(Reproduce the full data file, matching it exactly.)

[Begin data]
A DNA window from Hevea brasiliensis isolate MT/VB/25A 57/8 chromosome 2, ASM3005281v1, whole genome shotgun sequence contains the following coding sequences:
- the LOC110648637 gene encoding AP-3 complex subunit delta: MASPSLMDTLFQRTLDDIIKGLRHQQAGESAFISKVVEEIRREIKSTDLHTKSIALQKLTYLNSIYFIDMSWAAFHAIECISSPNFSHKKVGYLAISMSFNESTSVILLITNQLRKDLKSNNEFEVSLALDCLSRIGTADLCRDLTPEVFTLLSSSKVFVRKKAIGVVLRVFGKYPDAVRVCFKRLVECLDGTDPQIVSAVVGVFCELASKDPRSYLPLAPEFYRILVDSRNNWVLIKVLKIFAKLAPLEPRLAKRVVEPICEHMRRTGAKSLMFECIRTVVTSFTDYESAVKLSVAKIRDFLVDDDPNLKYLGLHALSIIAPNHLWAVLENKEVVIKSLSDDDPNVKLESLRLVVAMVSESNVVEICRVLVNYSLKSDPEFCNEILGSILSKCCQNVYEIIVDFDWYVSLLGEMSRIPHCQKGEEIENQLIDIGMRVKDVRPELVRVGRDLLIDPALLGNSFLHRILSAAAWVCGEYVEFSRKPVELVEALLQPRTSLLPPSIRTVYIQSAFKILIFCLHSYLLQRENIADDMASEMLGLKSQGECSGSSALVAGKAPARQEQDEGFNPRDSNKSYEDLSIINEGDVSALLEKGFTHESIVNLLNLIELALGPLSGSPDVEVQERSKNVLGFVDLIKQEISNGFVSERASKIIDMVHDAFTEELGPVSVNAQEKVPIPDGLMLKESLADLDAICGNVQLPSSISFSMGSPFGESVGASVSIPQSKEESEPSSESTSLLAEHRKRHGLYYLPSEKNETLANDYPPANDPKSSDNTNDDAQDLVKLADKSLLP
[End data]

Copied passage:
A DNA window from Hevea brasiliensis isolate MT/VB/25A 57/8 chromosome 2, ASM3005281v1, whole genome shotgun sequence contains the following coding sequences:
- the LOC110648637 gene encoding AP-3 complex subunit delta: MASPSLMDTLFQRTLDDIIKGLRHQQAGESAFISKVVEEIRREIKSTDLHTKSIALQKLTYLNSIYFIDMSWAAFHAIECISSPNFSHKKVGYLAISMSFNESTSVILLITNQLRKDLKSNNEFEVSLALDCLSRIGTADLCRDLTPEVFTLLSSSKVFVRKKAIGVVLRVFGKYPDAVRVCFKRLVECLDGTDPQIVSAVVGVFCELASKDPRSYLPLAPEFYRILVDSRNNWVLIKVLKIFAKLAPLEPRLAKRVVEPICEHMRRTGAKSLMFECIRTVVTSFTDYESAVKLSVAKIRDFLVDDDPNLKYLGLHALSIIAPNHLWAVLENKEVVIKSLSDDDPNVKLESLRLVVAMVSESNVVEICRVLVNYSLKSDPEFCNEILGSILSKCCQNVYEIIVDFDWYVSLLGEMSRIPHCQKGEEIENQLIDIGMRVKDVRPELVRVGRDLLIDPALLGNSFLHRILSAAAWVCGEYVEFSRKPVELVEALLQPRTSLLPPSIRTVYIQSAFKILIFCLHSYLLQRENIADDMASEMLGLKSQGECSGSSALVAGKAPARQEQDEGFNPRDSNKSYEDLSIINEGDVSALLEKGFTHESIVNLLNLIELALGPLSGSPDVEVQERSKNVLGFVDLIKQEISNGFVSERASKIIDMVHDAFTEELGPVSVNAQEKVPIPDGLMLKESLADLDAICGNVQLPSSISFSMGSPFGESVGASVSIPQSKEESEPSSESTSLLAEHRKRHGLYYLPSEKNETLANDYPPANDPKSSDNTNDDAQDLVKLADKSLLP